Dud: 2013 Mini Paceman JCW
Here’s how Mini introduces cars, for the uninitiated. Step 1: Introduce base model of car. Step 2: introduce faster, S version of that car. Step 3: Introduce even faster John Cooper Works edition. Step 4: Introduce a slight variation of the original car, and start the process over. Mini caught our attention early on as a clever and innovative brand, with a quirky sense of fun. The original Mini Cooper is still that car. Then came the Convertible, a drop-top version of that car. The Clubman–a bigger model–followed soon after, then the Coupe and Convertible, which are two-seat versions of the original Cooper. The Countryman is a four-door crossover with Mini looks; and the Paceman is a two-door version of that. Sure, the 2013 Mini Paceman JCW will probably have its fun points, but the one-trick-pony nature of the company hardly merits the full auto show dog-and-pony show. We just want Mini to do something truly different.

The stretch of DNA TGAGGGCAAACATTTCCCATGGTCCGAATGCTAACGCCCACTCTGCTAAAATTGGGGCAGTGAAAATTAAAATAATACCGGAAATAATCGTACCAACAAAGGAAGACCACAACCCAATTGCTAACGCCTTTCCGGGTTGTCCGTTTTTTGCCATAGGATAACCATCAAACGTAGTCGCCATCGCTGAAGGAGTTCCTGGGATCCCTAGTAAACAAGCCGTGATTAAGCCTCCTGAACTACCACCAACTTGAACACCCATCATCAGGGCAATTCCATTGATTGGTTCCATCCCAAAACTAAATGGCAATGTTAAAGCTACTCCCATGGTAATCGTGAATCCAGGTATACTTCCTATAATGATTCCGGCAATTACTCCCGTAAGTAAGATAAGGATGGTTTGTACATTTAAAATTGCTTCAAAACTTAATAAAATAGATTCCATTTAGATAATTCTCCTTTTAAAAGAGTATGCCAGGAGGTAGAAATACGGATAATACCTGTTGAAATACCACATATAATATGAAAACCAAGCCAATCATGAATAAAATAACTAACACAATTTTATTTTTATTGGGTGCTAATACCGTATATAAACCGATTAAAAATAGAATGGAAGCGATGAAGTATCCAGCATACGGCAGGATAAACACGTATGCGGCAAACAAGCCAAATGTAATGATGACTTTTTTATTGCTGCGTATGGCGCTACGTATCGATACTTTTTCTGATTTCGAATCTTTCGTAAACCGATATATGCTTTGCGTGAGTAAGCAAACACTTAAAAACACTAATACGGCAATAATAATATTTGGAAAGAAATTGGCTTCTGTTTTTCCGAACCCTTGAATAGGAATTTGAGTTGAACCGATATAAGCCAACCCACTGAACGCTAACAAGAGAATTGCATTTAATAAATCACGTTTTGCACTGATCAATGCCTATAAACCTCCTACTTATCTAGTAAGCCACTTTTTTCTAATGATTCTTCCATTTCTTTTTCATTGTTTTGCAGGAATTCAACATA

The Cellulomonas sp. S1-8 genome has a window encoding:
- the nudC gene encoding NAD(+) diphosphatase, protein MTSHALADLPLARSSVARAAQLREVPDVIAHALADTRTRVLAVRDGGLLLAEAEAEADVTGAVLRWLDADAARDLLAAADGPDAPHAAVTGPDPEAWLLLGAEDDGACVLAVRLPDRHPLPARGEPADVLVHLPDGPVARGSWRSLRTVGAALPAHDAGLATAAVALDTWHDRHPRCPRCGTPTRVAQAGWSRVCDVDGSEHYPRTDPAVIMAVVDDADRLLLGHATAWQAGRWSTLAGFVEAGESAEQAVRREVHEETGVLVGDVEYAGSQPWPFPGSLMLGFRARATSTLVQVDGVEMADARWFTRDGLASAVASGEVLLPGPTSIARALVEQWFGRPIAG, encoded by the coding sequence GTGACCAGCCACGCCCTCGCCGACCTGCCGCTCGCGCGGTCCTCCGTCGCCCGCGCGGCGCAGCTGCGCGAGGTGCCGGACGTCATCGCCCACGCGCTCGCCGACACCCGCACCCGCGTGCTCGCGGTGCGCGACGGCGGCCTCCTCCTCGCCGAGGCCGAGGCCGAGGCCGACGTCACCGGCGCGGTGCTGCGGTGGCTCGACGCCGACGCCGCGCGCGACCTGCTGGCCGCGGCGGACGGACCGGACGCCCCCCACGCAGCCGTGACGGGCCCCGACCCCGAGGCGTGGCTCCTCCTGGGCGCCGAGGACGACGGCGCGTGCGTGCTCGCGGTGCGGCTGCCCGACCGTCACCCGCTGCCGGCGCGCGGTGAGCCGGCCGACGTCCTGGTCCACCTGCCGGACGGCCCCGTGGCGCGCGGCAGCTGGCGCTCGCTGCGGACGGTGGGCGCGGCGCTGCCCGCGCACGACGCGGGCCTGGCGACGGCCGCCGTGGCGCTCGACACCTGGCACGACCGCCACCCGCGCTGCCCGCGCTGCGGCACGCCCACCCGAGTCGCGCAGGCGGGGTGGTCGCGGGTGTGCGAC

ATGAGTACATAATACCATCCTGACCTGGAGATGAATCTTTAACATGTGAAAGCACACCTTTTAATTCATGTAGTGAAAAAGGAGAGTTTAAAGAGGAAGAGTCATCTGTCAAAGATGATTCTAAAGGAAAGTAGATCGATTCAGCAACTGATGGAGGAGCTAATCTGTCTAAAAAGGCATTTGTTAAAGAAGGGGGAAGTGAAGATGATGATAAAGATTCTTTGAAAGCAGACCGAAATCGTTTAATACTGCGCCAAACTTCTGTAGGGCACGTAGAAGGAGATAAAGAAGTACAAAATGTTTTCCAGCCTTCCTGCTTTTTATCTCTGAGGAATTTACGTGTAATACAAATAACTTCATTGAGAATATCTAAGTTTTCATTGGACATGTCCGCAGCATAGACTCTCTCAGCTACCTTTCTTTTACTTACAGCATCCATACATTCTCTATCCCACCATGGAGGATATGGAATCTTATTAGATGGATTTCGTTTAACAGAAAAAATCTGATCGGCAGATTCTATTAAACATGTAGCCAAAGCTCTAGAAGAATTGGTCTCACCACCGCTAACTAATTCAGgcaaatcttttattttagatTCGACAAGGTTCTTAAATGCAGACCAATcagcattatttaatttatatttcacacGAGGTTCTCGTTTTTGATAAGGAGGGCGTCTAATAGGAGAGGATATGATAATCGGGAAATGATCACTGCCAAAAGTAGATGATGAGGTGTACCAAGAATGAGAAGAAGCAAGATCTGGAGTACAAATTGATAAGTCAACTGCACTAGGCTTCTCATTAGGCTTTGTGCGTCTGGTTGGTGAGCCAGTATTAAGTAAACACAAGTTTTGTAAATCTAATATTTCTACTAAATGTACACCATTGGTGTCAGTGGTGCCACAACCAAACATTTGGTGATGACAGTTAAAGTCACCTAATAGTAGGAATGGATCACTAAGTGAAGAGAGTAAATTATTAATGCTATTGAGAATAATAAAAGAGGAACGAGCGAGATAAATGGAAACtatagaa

Dud: 2014 Nissan Versa Note
Criticizing a cheap car for being cheap feels like a low blow. But there’s a reality here that’s hard to get around: The 2014 Nissan Versa Note–the inexpensive hatchback version of the Versa–feels too cheap. If what we were looking at was a maximum price of $14,000, then we might be more forgiving the ’90s-looking center console, low-grade plastics and flimsy feeling materials. But that’s where it starts, and while it’s a little less than competing cars, it’s not enough of a price cut to justify the lowball nature of what’s there. Sure, the Versa has other things going for it: A roomy back seat and excellent fuel economy come to mind. But the subcompact market has gotten tough in recent years, and this little hatchback risks getting lost in the shuffle.